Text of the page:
Axiom went of in grand fashion last night. Truly a Saturday-worthy party. It was a bad grey rainy day and so I had Sam bring in some palm trees we'd made together up at DiCapo Opera about a month ago. As everyone trickled in, the flavor got to be just right and we rolled with it. All in all, the experience once again vindicated my long-held belief that Performance should be considered good until proven shitty, and not the other way around. Generosity abounded.
The atmosphere was friendly, but also had moments verging on the revolutionary. Frank and I set a tone early with our quasi-political pomo comedy routine which incorporated a little scene by Wonk Web Celeb Billmon. We were basically talking about our own amateur wonkishness vis-a-vis that of a true warrior, and we included a scene Billmon wrote that we thought was kind of fun. Billmon took video, so maybe some of that will surface. We were experimenting with getting into political territory without making anyone uncomfortable, making it something that people can then talk about, pioneering.
But as it turns out, we were probably a bit more timid than we had to be. Joe Felice brought some great guitar noodling to add to his high-energy activist rap and really lit up the air. Sam Tressler invoked the Boston Tea Party and trash-talked the IRS and the state of America to great effect. Frank Boudreaux read a powerful and thoughtful exploration of the pro-war mindset; almost chilling. On the whole I was a little surprised but mightily heartened to see that my art people were engaging with these kinds of Big Questions with such passion and grace. I was glad Emily's friend who's working on the Dean campaign could make it and see that there's some really good creative energy waiting to bust out.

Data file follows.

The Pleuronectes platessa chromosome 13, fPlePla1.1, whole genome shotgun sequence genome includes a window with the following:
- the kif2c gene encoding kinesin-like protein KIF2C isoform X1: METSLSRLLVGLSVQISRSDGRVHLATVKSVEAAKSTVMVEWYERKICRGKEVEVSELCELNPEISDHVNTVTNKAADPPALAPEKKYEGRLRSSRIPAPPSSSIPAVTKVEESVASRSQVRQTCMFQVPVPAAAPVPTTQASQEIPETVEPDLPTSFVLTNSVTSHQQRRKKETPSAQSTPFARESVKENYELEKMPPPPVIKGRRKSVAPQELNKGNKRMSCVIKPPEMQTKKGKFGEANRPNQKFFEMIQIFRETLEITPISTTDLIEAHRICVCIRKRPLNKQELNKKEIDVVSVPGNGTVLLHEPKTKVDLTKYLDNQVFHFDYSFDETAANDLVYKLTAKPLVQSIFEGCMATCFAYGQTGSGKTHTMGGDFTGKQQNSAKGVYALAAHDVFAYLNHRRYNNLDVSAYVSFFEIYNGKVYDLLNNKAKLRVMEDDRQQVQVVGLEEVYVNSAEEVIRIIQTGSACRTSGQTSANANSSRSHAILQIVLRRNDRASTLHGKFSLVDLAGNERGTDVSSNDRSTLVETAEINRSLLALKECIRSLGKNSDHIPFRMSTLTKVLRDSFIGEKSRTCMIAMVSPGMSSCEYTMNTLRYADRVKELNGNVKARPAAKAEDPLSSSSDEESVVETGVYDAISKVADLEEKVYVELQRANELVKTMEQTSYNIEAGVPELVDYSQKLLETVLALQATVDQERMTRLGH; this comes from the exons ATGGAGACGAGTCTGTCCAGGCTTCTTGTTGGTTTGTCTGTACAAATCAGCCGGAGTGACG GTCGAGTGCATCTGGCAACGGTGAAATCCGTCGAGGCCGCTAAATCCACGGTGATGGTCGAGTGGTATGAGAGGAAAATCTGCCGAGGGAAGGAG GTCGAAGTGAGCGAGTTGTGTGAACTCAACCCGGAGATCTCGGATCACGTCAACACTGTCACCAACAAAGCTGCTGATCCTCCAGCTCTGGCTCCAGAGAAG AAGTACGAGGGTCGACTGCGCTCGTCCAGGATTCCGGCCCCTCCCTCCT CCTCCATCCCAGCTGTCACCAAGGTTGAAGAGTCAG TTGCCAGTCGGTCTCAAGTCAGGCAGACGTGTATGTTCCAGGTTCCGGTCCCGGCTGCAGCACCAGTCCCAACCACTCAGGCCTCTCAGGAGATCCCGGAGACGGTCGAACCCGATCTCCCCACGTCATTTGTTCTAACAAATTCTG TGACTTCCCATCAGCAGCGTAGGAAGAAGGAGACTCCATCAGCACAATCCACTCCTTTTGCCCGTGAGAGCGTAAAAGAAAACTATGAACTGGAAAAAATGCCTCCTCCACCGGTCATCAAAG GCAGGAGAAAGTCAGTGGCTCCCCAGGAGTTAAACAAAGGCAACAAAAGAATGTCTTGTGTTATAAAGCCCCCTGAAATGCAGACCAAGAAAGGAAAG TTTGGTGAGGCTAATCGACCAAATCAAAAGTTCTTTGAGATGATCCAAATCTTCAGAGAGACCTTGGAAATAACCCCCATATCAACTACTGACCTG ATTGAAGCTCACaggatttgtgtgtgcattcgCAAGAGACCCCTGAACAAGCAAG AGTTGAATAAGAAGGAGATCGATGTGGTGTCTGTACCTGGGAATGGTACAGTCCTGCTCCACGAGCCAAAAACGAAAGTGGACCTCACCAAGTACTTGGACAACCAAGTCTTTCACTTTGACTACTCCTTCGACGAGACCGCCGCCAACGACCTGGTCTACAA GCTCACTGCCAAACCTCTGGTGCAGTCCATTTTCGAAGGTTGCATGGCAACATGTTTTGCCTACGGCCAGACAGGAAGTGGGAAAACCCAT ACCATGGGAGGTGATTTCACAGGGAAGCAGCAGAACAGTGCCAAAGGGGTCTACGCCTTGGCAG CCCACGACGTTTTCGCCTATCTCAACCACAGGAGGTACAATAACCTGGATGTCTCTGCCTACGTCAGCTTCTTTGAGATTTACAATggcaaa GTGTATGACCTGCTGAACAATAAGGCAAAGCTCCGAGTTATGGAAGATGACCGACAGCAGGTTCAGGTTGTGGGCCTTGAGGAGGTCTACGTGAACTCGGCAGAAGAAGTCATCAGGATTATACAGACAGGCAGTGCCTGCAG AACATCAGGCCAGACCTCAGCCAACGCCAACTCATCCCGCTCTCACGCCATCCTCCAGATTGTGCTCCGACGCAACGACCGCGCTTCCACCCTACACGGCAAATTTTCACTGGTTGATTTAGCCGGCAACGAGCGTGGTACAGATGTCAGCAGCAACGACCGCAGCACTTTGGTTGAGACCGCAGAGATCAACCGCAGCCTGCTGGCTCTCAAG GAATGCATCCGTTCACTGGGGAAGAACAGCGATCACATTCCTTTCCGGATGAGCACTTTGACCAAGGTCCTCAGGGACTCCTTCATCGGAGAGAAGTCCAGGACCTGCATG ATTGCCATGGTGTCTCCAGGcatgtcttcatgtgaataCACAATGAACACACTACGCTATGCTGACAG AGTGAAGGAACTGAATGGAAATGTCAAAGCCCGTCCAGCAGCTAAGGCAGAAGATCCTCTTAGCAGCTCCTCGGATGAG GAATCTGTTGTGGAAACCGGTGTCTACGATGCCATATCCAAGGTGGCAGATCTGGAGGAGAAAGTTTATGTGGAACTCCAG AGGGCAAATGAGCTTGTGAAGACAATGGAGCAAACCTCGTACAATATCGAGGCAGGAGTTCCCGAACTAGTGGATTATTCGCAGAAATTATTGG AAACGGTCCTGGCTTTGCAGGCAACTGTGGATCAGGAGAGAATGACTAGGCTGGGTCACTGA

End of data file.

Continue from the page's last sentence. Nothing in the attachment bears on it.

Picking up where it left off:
Plus there was a lot of regular show that was just plain quality. Becky Poole and Noele played some really quirky comic songs (part of something they've got going for fringe) and Nick Capodice read two short and powerful poems. Fellow Meekerite Wes yukked it up with tales of being temp worker and Julia resurrected an old piece that talked about her relationship with Jesus as a child. Jeremy's cute co-worker Jessie read a poetic prose head-trip -- and drew on her hands with a magic marker -- and my friends Melissa and Casey read some letters from jail courtesy Eddie. Everything was quite lovely.
I made my closing remarks (good bye, I love you, keep working on the good stuff and don't be afraid to instigate) and we partied it out for another hour at the space, then moved it up to the Lyric for the afterparty. There were some problems with the DJs -- amateurs, it seemed -- but the crowd was right. Jessie showed up and we had two or three conversations and some good human fun. The drink flowed as we all talked politics and pool and summer plans. Before we knew it we were in real after-hours territory. As things came unravelled I walked home with the sky growing light and felt good about the possibilities.
Frank woke me at 8, forgot one of his bags so I ran it to him, and now I've just got the task of getting the apartment cleaned and my personal effects packed. There's a lot still to do, but I think I can handle it. Yes, I can handle it.